Statistical Structure

Does this map show any purely statistical patterns that are worth commenting on? If you will look at Figure 2, I will speculate upon a few such possibilities. Here I've used color and arrows to suggest a few plausible neighborhoods, groupings, curves, and functions. Actually in some of these cases my reasoning will be only partly statistical.

The first thing that strikes the eye is that the 33 variables have settled dynamically into the circular, even spiral, pattern that is such a common result of mappings of NMDS data onto 2-D space. As for it being spiral, I've recently concluded that the NMDS maps of many idea spaces are best interpreted chirally; that is, the best way to analyze the logic of their order is by starting at some terminal or peripheral extreme and proceeding in an azimuthal sequence, e.g. counterclockwise, around a ring, disc, or spiral, for 360 degrees, or a bit more or a bit less than that. The sets of ideas seem to unfold in this way, whereas in the reverse direction - say clockwise - they may not develop at all or may only do so in a limited, less natural, seemingly defective, or nonequivalent way.

I haven't been able to decide whether this rotatory handedness is saying something about a merely happenstance direction of thought, intrinsic chirality of the human mind or brain, chirality of the universe itself or of the transcendental world of ideas, a form of logic used without truly being necessary or perhaps generally advantageous, or perhaps, very simply, about otherwise trivial peculiarities of the statistical algorithms employed in the calculation of the NMDS graphs.

But in the present case, the evident peripheral start (or stop) of a right-handed spiral in the southwest extreme of the 2-D Causes-of-Forms map could make a kind of sense, since this asymmetry, and the gap just north of the tail, might be the natural correlate of the seemingly unique, unipolar {b,T,X} region, where, conceptually, the morphological causation at play has a somewhat ENDLIKE quality.

Note that the variables of the map show signs of running in two westward arrows from the mideast; and of falling into a vertical line in the west:

  1. There MAY be a WEAK tendency for {g - Osc. Rhy. Cyc.}-relatedness to INCREASE with {M - Branching}-relatedness;
  2. OR for the DISPERSION of {g} to increase;
  3. OR for the EXTREMITY of {g} to increase: so that relatedness to {g} bifurcates (dichotomically or antagonistically) as {M} increases.
Wiser minds than mine will have to decide these things.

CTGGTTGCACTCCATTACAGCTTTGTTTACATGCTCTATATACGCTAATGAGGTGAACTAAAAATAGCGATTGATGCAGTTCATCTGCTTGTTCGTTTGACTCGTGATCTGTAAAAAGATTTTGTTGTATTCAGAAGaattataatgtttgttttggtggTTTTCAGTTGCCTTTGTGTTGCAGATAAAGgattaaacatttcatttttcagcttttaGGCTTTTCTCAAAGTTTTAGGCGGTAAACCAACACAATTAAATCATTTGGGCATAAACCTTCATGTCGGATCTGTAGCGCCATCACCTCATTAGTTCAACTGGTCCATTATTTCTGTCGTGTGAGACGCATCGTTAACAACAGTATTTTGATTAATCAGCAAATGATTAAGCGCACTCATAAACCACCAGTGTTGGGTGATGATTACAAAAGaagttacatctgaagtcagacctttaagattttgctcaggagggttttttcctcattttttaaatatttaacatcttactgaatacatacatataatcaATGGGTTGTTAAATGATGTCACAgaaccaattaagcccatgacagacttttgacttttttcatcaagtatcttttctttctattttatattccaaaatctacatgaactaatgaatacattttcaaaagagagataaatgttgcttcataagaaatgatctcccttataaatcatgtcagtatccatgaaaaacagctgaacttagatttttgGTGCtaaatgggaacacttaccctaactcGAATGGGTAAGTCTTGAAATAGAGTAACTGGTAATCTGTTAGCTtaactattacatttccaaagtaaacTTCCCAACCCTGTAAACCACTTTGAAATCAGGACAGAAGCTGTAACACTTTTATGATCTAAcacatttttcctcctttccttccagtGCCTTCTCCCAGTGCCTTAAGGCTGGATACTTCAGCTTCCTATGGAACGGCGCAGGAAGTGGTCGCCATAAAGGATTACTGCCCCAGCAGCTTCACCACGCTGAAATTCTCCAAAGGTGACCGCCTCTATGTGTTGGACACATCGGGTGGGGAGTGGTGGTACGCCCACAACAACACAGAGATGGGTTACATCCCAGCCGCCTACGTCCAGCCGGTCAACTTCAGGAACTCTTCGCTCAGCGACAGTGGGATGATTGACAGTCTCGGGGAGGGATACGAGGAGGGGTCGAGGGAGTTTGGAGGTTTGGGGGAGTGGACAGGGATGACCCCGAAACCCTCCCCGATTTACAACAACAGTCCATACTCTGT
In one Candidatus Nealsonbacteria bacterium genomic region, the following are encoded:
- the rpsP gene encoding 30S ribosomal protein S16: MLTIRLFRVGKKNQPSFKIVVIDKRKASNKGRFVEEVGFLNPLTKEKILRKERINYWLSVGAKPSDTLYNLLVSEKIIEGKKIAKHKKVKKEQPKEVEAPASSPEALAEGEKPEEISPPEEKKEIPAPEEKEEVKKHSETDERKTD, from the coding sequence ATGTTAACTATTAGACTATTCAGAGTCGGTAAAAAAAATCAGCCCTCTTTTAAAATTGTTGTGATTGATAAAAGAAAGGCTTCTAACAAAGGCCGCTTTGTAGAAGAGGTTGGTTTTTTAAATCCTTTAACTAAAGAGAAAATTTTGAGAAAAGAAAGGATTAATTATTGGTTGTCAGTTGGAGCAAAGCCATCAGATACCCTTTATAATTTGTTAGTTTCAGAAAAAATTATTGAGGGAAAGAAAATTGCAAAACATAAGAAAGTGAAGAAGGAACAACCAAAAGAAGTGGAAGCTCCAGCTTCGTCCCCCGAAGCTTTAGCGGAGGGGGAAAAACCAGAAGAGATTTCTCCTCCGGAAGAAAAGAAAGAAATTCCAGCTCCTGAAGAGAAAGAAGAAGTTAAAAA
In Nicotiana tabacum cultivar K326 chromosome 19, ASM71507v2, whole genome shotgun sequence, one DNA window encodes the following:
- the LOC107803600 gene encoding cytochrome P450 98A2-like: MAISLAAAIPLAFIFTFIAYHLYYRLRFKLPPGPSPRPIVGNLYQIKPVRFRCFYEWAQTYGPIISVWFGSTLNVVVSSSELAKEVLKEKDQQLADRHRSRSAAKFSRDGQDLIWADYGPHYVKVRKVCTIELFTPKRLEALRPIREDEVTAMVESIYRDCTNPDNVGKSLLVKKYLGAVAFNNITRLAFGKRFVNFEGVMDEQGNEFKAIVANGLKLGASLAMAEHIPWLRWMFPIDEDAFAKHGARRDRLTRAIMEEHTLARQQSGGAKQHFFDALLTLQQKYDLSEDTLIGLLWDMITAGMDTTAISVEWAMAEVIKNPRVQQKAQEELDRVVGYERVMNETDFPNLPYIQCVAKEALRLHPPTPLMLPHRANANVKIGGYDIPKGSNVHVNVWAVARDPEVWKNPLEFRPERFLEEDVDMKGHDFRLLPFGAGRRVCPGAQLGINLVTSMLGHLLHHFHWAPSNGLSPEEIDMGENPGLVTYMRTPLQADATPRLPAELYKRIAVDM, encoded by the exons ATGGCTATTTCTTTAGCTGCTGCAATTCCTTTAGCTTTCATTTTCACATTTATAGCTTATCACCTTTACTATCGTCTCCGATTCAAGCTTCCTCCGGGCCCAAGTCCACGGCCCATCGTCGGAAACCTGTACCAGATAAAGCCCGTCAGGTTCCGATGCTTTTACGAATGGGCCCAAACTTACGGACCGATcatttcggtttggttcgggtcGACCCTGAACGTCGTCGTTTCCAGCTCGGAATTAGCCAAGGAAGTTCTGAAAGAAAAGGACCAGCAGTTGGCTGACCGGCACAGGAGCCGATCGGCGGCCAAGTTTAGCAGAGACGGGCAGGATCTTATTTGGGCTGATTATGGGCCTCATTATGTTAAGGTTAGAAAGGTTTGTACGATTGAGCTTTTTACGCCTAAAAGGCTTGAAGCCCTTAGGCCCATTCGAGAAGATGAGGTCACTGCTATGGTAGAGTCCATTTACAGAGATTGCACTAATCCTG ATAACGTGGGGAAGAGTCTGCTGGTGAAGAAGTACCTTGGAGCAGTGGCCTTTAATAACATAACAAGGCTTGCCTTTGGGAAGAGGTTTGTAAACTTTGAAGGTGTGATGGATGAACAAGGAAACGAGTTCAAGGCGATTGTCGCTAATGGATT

If there is in fact a general spiral, one might view it, not as being incomplete - say by ending at {D} after turning only ~345 deg, but rather as a closed spiral of 450 deg-495 deg - that at {E} or {f}. This, too, could make conceptual sense, by allowing a first layer of {M - say of Branching-related causation} (or D sub 1) to covary with {g} (or D sub 2); and a second layer, branch, or spiral turn of {M} (or D sub 1) to vary independently of {g} (or D sub 2) - in the far south of the map. 

Simple x-y Plot of Original Weights

Since I felt queasy about using an NMDS algorithm to create Figure 1, I decided to create for purposes of comparison a simple x-y plot of the original 0-8 weights of DIRECTLY PERCEIVED interrelatedness, qua Causes of Form, between the 2 variables {M} and {g} and the larger set of 33. You can see from Figure 4 that my unease was justified, because there is little difference between it and the NMDS map in Figure 1. (The horizontal axis has been reversed, but this is irrelevant - apart from the fact that such flips make visual comparison onerous.)

About the only difference is that in Figure 4 the corners are rounded, presumably owing to the basic assumptions or world model of NMDS. 

Pictorial Countermap

The 130 different causes of form I've listed, and the subset of 33 I've mapped, are inevitably somewhat puzzling. For one thing, the names I've given them are short and ambiguous, and do not define, much less explain, the presumptive concepts. Readers bothered by uncertainty as to what might be meant or implied by these items may be consoled, if not reassured, by the fact that the author is probably no more knowledgable than they are in many cases. By these devices - a list and a map - I've simply made an attempt to inaugurate what can be expected to be a long-term, often agonizing process of naming, classifying, comparing, and investigating forms' causes entirely and thoroughly.

In an effort to gain and instill a little better understanding of Figure 1, I've drawn an overleaf map to this original map of the space of the interrelatedness of the general causes of forms. On this new, pictorial map I've sketched about 150 iconic pictures of different generic shapes AND/OR of physical or abstract situations apt to cause or influence the development of those shapes. The indicated forms represent the result of a laborious effort to imagine the characteristic kinds of shapes that each of the 33 causes of form are most apt to originate or to contribute or relate to. So on this second map there appears, at the site of each Cause-of-Form on the first map, a family of illustrated shapes and, if you will, morphogenetic principles. (Let me stress that some of the sketches are to be treated metaphorically rather than literally. In a few cases, simply because they are so badly drawn.)

The effect of this countermap should be to render the primary map much more interesting, meaningful, and useful.
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